The Balance of Color and Utility

September 19, 2006 at 6:44 pm (Game Design)

I realized something while I was drafting some of the skills for Bloodlines yesterday.  I have a certain type of skills called “Talents” that are basically supernatural skills that some characters possess.  One of those skills is Ghostwatch, which I had added as an afterthought because I thought the idea of seeing into the spirit world was cool even though I had no rules to back it up at the time.

 After several draftings, Ghostwatch is the best Talent Skill I have in the chapter.  It is useful, it is efficient, and loaded with just the right amount of “color” (or “flavor”) that I want for my Talent Skills.  All of my other Talent Skills which were designed to fill a particular niche or grant players certain options have little notes in the margin saying, “Needs more color.” 

I have come to realizing that color always, always, always must be designed before utility.  You can always add utility later, but it is next to impossible to add color onto game mechanics and still get comparable results to something with which you started with color and added utility.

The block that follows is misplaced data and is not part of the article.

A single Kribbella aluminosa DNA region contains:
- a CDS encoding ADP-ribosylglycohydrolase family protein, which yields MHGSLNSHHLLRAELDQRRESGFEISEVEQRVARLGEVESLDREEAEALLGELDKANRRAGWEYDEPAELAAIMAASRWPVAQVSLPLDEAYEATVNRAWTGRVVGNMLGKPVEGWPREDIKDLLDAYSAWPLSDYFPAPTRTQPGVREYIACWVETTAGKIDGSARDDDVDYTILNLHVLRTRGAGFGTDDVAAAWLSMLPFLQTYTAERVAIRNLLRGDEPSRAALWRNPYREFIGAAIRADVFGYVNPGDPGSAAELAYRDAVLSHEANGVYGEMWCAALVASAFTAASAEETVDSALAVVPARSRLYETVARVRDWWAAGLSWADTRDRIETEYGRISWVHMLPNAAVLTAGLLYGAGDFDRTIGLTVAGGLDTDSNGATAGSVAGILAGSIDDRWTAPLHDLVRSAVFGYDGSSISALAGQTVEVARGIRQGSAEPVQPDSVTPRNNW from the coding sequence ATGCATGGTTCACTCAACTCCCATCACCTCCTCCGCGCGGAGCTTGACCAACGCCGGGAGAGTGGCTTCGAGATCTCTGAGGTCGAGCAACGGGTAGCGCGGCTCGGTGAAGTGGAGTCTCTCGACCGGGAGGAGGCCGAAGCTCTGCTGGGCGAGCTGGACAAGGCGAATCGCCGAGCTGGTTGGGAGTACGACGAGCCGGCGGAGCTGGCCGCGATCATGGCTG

It’s not enough to just come up with it either.  It has be written down.  Too much of my game has been written with the idea that I need to get the basic skeleton structure of the rules down first, and then add in the color which I have written in the synapses of my brain. No. No. No.  That can’t work.  I need to re-write those chapters from scratch.  Color first; no excuses.  It’s going to be harder for it, but I honestly believe the result will be a much better game. 

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